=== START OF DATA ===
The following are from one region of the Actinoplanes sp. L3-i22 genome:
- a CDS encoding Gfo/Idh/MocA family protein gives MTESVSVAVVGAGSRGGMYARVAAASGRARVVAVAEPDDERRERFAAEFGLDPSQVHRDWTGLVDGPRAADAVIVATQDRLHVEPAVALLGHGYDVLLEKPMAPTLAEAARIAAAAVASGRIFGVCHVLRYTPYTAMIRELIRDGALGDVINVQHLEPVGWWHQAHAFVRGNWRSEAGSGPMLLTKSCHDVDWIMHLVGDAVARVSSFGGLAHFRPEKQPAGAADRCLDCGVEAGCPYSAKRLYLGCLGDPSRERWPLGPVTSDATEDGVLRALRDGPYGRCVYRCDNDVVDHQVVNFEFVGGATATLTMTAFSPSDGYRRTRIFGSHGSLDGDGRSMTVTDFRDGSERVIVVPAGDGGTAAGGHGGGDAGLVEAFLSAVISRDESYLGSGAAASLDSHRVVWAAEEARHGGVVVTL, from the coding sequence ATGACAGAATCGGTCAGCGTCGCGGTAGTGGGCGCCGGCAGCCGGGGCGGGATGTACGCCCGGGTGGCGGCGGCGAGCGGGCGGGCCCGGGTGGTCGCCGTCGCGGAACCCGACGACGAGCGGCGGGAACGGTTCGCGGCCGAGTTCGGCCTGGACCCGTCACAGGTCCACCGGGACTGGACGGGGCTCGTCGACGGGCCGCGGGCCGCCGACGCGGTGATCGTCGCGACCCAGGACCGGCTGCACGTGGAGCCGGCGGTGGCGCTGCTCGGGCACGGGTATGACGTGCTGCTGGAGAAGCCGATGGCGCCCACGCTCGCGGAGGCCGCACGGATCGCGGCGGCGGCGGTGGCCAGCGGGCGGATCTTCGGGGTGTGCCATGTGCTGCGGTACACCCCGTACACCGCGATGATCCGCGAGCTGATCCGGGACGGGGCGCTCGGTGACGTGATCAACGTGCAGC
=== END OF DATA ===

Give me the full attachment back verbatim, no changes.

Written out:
The following are from one region of the Actinoplanes sp. L3-i22 genome:
- a CDS encoding Gfo/Idh/MocA family protein gives MTESVSVAVVGAGSRGGMYARVAAASGRARVVAVAEPDDERRERFAAEFGLDPSQVHRDWTGLVDGPRAADAVIVATQDRLHVEPAVALLGHGYDVLLEKPMAPTLAEAARIAAAAVASGRIFGVCHVLRYTPYTAMIRELIRDGALGDVINVQHLEPVGWWHQAHAFVRGNWRSEAGSGPMLLTKSCHDVDWIMHLVGDAVARVSSFGGLAHFRPEKQPAGAADRCLDCGVEAGCPYSAKRLYLGCLGDPSRERWPLGPVTSDATEDGVLRALRDGPYGRCVYRCDNDVVDHQVVNFEFVGGATATLTMTAFSPSDGYRRTRIFGSHGSLDGDGRSMTVTDFRDGSERVIVVPAGDGGTAAGGHGGGDAGLVEAFLSAVISRDESYLGSGAAASLDSHRVVWAAEEARHGGVVVTL, from the coding sequence ATGACAGAATCGGTCAGCGTCGCGGTAGTGGGCGCCGGCAGCCGGGGCGGGATGTACGCCCGGGTGGCGGCGGCGAGCGGGCGGGCCCGGGTGGTCGCCGTCGCGGAACCCGACGACGAGCGGCGGGAACGGTTCGCGGCCGAGTTCGGCCTGGACCCGTCACAGGTCCACCGGGACTGGACGGGGCTCGTCGACGGGCCGCGGGCCGCCGACGCGGTGATCGTCGCGACCCAGGACCGGCTGCACGTGGAGCCGGCGGTGGCGCTGCTCGGGCACGGGTATGACGTGCTGCTGGAGAAGCCGATGGCGCCCACGCTCGCGGAGGCCGCACGGATCGCGGCGGCGGCGGTGGCCAGCGGGCGGATCTTCGGGGTGTGCCATGTGCTGCGGTACACCCCGTACACCGCGATGATCCGCGAGCTGATCCGGGACGGGGCGCTCGGTGACGTGATCAACGTGCAGC